Hamlet’s tragic hubris

Hamlet’s tragic hubris

The “optics” are lousy; the reality just might be worse:

The superintendent of Pittsburgh Public Schools, Anthony Hamlet, and four of his top administrators traveled to Miami and to Cuba over spring break, the guest of a vendor.

At the behest of the school board, the district solicitor is reviewing the trip. The school board president says she plans to conduct her own investigation. It is not the first time Hamlet’s travel spending has raised eyebrows.

A district spokesperson defended the Miami portion of the trip – for which airfare was covered by taxpayers – as a way “to ensure the executive team fully understands the learning happening in the classroom.”

By spending time on the beach, snorkeling and cave-diving, as sources told KDKA-TV, which first reported the story?

And, what, reviewing years of test scores that document long-running abysmal results wouldn’t have given these officials a very clear picture that woefully little learning for far too many Pittsburgh Public Schools students is taking place?

Perhaps they should be trying to understand the learning that is not happening in the classroom.

The trip, the week of April 15, supposedly was meant to be a “professional development exercise,” part of the district’s $73,000 contract with Flying Classroom, a K-8 STEM curriculum and program.

But wait, there’s more:

At the same time, the administrators also took a two-day junket to Cuba. Out-of-country travel must be approved by the full school board. But this jaunt was not.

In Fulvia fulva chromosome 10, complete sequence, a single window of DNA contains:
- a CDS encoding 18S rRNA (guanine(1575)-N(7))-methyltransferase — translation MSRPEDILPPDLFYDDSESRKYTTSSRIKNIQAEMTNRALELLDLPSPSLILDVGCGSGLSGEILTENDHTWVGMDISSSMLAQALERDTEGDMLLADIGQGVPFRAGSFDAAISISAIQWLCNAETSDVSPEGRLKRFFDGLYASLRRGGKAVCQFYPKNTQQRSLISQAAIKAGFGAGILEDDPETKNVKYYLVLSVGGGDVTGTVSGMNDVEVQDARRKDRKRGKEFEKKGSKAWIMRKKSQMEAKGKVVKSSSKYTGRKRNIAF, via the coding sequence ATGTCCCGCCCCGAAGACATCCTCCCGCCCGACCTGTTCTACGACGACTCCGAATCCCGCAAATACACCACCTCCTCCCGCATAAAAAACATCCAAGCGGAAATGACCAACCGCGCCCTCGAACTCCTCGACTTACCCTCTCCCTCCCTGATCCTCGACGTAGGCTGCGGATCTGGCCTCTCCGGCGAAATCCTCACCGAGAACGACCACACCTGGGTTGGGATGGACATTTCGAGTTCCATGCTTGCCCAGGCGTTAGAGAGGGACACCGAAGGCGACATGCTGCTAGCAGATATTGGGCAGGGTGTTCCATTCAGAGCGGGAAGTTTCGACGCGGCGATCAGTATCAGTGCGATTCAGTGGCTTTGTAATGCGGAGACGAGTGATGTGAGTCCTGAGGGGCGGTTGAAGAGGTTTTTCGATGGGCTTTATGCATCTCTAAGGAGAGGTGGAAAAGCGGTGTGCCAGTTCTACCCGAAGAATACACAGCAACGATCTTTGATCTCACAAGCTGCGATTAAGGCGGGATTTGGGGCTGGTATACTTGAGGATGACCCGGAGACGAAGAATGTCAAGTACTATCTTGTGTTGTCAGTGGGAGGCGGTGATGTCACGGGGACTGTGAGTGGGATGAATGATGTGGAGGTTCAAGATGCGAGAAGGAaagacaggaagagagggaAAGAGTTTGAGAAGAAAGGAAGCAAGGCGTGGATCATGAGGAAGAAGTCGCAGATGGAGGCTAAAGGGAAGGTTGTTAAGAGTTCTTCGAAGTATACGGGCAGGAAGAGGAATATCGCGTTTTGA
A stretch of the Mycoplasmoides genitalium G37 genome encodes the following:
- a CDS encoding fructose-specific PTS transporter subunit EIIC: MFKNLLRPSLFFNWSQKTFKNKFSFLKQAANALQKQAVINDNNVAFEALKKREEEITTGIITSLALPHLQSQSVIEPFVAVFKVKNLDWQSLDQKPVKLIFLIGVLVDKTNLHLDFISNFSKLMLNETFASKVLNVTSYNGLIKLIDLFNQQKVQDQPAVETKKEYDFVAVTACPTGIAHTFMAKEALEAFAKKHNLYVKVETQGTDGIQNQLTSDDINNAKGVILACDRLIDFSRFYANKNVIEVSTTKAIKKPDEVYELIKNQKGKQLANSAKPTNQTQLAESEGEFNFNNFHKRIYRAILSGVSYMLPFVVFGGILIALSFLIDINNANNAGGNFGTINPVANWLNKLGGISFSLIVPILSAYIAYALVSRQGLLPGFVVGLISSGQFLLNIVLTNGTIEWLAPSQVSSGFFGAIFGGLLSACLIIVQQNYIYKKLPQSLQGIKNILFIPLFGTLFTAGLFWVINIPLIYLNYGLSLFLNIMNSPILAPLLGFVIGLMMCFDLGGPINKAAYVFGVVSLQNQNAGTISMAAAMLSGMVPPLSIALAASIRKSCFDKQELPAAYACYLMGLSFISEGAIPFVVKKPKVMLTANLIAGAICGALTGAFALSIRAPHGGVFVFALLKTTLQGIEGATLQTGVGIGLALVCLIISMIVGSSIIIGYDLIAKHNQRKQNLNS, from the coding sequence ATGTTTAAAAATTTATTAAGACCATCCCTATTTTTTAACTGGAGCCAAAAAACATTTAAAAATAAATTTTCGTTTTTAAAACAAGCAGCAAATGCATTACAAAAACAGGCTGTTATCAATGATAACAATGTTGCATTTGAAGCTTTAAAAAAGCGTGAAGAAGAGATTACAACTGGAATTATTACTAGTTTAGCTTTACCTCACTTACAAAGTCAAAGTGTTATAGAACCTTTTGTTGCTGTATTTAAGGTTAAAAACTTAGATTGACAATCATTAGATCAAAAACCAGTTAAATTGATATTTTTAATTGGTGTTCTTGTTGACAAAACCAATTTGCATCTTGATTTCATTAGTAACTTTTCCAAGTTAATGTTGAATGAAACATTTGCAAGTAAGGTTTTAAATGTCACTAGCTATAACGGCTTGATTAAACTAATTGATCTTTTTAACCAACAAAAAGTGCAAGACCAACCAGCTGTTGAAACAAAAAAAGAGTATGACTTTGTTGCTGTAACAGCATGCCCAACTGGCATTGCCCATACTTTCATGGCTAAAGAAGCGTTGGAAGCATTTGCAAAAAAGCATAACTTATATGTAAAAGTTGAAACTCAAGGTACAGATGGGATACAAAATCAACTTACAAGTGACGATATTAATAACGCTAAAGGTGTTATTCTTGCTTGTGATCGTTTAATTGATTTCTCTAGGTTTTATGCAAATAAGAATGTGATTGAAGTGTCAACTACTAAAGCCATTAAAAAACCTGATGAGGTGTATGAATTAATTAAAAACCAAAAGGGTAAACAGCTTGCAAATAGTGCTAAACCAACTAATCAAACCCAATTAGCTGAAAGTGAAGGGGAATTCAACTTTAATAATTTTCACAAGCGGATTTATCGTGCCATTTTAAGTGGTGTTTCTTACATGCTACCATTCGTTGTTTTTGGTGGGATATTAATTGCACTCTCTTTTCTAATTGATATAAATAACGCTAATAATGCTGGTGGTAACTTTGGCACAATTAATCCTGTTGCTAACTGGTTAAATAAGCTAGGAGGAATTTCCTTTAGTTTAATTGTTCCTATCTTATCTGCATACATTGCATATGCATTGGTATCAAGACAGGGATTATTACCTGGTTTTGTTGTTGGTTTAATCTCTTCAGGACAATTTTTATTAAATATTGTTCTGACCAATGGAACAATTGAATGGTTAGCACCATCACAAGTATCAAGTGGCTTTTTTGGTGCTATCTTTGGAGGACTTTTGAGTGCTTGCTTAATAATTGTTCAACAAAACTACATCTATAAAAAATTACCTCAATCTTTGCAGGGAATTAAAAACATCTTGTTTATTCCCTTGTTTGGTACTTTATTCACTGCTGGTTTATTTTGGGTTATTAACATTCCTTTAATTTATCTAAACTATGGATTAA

The district spokesperson’s statement did not mention the Cuba trip, a trip apparently covered by the vendor. Cuba being a great supplier of innovation.

KDKA, again citing sources, says Flying Classroom “is looking to expand its role here next year.”

City Controller Michael Lamb told the station that, in his view, both trips violate the district’s policy of barring gifts or anything of value “from any party doing business with the district.”

Lamb says the trips raise “an obvious kind of quid pro quo question.”

Again, the “optics” of this kind of behavior are not flattering. Public servants at this level should know better, avoiding even the appearance of Lamb’s quid pro quo.

But the appearance clearly is there. Board policy appears to have been violated (including a rule that full reports be filed within 15 days of concluding such trips). And the $73,000-plus question now is if ethics rules were violated.

If they were, the tragedy that Pittsburgh Public Schools has become will only deepen.

Sound public policy demands answers. The best public policy, of course, is to not engage in any behavior that raises these kinds of red flags.

Oh, by the way, when Superintendent Hamlet was asked about the matter following an emergency school board executive session to discuss it, he begged off, as one would expect with the “review/investigation” just getting underway.

But it’s how he said it:

“Right now, I can’t make no comment on that.”

Really?

Colin McNickle is communications and marketing director at the Allegheny Institute for Public Policy (cmcnickle@alleghenyinstitute.org).